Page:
I’ve mentioned here and there in these pages that Durban has lost the internationally recognised Blue Flag grading on its beaches. The surprising part, for me, was that the city decided not to reapply, but to introduce its own grading standards. The whole thing is pretty complicated and I’m grateful to Tony Carnie’s article in the Mercury of September 1, 2008, for shedding a bit of light on the subject.
What’s at issue is how to measure the levels of faecal contamination in the sea water off our beaches and how to determine what the unsafe level is. There are many organisms that could pose a threat to bathers but the city has chosen to follow World Health Organisation (WHO) recommendations that tests are done to determine the levels of e.coli and enterococci in the water. These two organisms are used as indicators and the thought is that, if you count how many there are, you can assess how many other baddies are present.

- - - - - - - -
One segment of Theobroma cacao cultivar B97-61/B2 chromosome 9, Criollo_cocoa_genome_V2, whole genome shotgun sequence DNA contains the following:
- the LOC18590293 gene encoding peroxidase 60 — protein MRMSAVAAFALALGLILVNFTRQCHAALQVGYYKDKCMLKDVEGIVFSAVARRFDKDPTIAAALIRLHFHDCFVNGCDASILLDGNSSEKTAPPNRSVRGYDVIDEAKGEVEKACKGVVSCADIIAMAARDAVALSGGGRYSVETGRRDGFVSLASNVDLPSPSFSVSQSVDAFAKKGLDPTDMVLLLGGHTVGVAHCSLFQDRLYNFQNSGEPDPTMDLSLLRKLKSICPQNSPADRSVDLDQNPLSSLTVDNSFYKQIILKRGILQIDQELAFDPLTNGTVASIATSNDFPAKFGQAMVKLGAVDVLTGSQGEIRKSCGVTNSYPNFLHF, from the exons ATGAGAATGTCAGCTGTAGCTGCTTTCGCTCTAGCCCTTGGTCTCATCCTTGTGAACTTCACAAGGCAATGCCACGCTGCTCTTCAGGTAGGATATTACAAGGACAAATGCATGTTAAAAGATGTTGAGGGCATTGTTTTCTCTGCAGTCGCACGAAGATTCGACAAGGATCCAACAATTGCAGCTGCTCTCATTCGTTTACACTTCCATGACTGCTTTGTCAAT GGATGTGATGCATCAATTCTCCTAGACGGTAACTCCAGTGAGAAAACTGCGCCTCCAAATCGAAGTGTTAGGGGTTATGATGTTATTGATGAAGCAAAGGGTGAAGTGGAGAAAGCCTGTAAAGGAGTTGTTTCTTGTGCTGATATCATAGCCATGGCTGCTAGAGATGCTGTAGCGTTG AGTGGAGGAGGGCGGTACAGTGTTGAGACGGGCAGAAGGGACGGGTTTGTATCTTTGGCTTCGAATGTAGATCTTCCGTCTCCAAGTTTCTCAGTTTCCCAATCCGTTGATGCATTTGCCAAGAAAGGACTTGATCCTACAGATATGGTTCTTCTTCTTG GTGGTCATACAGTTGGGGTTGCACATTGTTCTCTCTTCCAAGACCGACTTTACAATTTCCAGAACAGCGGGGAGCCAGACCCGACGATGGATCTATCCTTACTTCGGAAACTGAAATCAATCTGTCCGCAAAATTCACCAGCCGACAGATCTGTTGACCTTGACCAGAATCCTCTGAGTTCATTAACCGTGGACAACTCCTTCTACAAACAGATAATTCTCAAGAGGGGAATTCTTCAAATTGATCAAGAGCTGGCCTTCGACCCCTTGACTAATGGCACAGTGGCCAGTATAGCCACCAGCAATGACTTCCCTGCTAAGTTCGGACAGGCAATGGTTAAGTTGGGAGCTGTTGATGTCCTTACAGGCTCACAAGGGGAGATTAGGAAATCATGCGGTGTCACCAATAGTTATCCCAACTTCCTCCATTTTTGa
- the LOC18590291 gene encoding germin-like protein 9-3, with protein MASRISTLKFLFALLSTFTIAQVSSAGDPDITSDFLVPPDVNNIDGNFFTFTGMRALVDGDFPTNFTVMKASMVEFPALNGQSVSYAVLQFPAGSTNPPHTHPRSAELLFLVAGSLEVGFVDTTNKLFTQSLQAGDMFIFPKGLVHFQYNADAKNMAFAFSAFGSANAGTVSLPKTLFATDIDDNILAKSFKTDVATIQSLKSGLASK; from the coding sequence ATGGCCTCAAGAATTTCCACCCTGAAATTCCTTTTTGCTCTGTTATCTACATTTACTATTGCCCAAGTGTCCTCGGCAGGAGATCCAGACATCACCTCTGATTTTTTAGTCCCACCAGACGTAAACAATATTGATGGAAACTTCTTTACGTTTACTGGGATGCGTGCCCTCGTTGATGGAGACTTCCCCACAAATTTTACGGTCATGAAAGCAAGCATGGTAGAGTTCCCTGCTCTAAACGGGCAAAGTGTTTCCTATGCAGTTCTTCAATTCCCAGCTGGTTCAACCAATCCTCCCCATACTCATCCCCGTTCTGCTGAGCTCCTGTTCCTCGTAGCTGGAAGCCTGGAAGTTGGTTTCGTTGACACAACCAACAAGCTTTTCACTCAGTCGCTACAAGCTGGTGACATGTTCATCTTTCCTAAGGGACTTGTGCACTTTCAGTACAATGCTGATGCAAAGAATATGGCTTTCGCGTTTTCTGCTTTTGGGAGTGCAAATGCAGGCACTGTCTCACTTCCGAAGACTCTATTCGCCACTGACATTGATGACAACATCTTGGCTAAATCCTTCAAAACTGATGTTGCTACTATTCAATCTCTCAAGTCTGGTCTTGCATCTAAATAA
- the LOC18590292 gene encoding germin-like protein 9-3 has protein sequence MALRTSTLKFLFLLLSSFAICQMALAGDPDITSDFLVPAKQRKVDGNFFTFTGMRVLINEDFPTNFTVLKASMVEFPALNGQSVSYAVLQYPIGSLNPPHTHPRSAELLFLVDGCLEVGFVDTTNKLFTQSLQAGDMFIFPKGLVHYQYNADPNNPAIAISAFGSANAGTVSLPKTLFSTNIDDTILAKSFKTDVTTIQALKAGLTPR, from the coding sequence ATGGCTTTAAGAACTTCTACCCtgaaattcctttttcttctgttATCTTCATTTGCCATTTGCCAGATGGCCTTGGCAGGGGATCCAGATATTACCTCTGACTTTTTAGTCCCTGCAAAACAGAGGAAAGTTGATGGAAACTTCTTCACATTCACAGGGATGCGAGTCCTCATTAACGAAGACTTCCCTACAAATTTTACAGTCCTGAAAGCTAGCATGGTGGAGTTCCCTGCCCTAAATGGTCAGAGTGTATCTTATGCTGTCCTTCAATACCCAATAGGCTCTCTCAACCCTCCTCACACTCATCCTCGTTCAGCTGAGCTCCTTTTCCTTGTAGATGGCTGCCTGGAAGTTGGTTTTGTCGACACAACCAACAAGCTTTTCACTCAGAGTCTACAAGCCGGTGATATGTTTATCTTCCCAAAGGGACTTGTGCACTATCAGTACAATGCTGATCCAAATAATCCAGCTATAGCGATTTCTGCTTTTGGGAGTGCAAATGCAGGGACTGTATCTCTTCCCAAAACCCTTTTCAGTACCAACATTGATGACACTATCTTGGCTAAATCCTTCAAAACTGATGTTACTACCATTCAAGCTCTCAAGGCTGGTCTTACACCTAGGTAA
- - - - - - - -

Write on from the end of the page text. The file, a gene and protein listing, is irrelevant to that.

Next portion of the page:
There doesn’t seem to be much scientific objection to this way of going about things but the arguments start when it comes to deciding what the acceptable levels of e.coli and enterococci in the water are. The WHO says that seawater can be classed as excellent in quality if it contains less than 40 units of enterococci per 100ml of sea water. The standard for excellent water quality decided on by Durban is that it should have less than 100 units of enterococci per 100ml.
The WHO says that seawater should be classed as poor if the it contains more than 500 units of enterococci per 100ml which, they say, gives swimmers a more than 10% chance of contracting gastroenteritis. Durban has defined poor quality water as that which contains over 2000 units of enterococci per 100ml of sea water. Durban’s standards do not seem consistent with the WHO ones, and that that’s where the arguments start.
The city’s water and waste chief Neil McLeod argues that enterococci flourishes in warmer tropical waters and that you’d get more of them in the seas off Durban, without a corresponding increase in the quantity of other harmful organisms. Scientific opinion seems spilt on this matter leaving at least some room for doubt either way. Durban’s response seems to be less cautious than in other locations, such as in New South Wales in Australia. The state has beaches with cold water and beaches with warmer water but has apparently decided to adopt the WHO standards across the board. This will be until it is proved whether warmer water with increased levels of enterococci is really as safe as colder water with lower levels.
Waiting until there’s proof! Now, there’s a novel idea.